27.3 Due regard must be given to the introductory words to section 158(1)(g), namely, “despite section 145". According to the New Shorter Oxford English Dictionary, 1993, “despite” means “notwithstanding, in spite of”. In my view, giving these words their proper meaning has the result that the legislature must be presumed to have intended that notwithstanding the provisions of section 145 an application for the review of an arbitration award of a commissioner may also be brought under the provisions of section 158(1)(g).
27.4 I am aware that in the decision Edgars Stores (Pty) Ltd v The Director, Commission for Conciliation, Mediation and Arbitration and Others (Labour Court case no. P64/97) Revelas J adopted a different approach to this question. In her judgment she states:
“In my view the phrase “despite section 145" found in section 158(1)(g) of the Act should be construed to mean nothing more than “despite the review of arbitrators’ awards on very narrow grounds in terms of section 145" All other acts (which are not arbitrators’ awards) can be reviewed on any basis permissible, in law, that is, on the wider basis permissible such as on the basis of “unreasonableness”.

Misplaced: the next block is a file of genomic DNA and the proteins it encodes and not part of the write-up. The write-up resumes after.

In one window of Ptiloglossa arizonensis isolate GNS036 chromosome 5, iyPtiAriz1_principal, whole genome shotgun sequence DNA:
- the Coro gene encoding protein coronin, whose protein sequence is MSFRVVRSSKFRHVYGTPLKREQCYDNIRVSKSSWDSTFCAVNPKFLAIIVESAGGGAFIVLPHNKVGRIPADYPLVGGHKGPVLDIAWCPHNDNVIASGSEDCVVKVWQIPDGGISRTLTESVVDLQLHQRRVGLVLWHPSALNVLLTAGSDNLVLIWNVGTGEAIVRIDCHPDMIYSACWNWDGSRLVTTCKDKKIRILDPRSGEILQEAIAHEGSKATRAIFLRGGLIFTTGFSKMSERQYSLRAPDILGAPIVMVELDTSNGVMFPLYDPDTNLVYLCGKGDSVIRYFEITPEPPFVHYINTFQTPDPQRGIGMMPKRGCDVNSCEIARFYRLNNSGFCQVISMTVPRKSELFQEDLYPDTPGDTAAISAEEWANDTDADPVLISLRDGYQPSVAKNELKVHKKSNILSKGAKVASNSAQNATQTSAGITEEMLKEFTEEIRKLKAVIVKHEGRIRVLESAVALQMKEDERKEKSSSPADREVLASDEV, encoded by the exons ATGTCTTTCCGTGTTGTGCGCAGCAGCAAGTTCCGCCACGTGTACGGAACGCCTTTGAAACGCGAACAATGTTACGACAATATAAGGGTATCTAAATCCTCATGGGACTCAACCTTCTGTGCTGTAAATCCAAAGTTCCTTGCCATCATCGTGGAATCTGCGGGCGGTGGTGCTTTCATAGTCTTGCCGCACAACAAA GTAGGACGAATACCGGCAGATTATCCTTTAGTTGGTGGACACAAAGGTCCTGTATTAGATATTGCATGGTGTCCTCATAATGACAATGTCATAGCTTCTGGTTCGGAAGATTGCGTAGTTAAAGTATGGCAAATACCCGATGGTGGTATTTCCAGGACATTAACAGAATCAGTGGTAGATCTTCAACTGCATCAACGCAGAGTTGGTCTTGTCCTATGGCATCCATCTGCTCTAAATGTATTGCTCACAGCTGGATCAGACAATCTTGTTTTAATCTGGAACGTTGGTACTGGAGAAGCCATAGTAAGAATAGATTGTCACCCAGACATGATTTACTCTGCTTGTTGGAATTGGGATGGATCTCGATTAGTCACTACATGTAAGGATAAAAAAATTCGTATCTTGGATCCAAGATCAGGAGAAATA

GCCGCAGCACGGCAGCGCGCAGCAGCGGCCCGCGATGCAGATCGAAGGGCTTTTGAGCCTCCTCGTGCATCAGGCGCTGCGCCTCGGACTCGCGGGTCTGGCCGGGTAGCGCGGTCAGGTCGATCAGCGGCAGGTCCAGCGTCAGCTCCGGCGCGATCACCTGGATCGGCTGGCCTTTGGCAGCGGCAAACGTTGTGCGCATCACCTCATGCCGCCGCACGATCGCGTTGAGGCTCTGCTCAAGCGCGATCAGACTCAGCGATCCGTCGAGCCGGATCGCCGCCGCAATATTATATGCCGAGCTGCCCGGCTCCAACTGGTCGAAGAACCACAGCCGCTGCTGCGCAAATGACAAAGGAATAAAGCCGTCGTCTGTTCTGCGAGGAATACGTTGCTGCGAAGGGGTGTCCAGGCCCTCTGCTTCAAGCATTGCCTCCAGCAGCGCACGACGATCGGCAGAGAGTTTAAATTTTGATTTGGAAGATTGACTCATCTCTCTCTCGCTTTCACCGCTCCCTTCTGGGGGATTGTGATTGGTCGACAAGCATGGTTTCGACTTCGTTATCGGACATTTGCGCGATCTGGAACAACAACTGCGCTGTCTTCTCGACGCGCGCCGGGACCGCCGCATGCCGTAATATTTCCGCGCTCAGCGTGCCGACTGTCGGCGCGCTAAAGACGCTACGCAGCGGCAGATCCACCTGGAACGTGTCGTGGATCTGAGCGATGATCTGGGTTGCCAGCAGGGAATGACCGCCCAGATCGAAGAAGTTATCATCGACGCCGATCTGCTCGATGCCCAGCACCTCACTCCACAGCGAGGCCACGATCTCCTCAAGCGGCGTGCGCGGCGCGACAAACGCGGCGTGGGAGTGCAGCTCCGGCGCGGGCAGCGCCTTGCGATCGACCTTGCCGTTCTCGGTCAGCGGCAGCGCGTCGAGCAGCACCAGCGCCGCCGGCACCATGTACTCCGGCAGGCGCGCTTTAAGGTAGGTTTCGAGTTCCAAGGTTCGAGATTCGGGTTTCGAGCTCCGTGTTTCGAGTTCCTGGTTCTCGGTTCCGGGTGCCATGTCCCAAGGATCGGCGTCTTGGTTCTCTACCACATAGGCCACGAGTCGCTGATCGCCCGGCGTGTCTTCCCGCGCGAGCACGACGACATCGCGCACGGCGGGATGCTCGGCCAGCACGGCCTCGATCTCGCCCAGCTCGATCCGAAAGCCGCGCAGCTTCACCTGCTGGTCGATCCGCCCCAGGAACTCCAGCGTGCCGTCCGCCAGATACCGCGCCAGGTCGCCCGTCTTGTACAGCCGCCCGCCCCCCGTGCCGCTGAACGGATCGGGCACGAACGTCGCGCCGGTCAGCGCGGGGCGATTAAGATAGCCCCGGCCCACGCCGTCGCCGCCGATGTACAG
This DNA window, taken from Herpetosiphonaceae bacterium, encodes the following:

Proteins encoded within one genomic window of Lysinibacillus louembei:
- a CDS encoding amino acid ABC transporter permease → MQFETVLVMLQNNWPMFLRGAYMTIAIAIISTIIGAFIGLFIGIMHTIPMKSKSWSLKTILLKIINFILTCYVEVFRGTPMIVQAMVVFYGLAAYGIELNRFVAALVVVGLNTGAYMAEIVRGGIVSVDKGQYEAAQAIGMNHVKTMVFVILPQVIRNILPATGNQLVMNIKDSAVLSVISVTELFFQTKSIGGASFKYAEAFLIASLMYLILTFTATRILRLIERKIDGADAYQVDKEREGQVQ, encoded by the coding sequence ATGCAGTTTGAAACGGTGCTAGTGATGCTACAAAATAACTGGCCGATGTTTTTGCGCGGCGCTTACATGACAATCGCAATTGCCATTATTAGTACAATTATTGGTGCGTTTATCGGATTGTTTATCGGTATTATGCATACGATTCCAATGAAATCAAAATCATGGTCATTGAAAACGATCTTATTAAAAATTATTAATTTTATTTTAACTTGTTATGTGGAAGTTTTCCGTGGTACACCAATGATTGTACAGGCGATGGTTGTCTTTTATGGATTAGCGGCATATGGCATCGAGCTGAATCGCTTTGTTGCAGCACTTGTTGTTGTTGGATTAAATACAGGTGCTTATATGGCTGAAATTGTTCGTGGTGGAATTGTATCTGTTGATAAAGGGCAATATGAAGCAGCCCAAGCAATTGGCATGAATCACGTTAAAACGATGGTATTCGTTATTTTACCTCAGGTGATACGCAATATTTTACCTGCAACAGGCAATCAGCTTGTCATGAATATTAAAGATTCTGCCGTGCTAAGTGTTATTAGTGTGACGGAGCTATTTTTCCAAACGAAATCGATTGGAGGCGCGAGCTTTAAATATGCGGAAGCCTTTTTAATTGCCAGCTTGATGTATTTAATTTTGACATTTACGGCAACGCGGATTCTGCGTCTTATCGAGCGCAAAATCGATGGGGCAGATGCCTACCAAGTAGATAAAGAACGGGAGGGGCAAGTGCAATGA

In my view, this interpretation puts an undue strain on the ordinary language of section 158(1)(g) and is incorrect. I note that Revelas J has herself, in the Kynoch Feeds case referred to above, departed from the views she expressed in the Edgars Stores case.
27.5 If the legislature had intended that section 158(1)(g) should not cover CCMA arbitrations, then it would have been quite a simple and obvious matter for it to have introduced that section with the words “subject to the provisions of section 145". The fact that it did not do so lends further weight to the arguments in support of the conclusion I have reached.
27.6 Section 3(b) of the LRA enjoins this Court to interpret the provisions of the LRA “in compliance with the Constitution”.
27.7 Sections 33.1 and 33.2 of the Constitution of the Republic of South Africa, 1996 (“the Constitution”) must be read together with Item 23(2)(b) of schedule 6 to the Constitution. Until the legislation contemplated in section 33(3) of the Constitution has been passed, sections 33(1) and 33(2) must be read as follows:
“Every person has the right to-
a) lawful administrative action where any of their rights or interests is affected or threatened;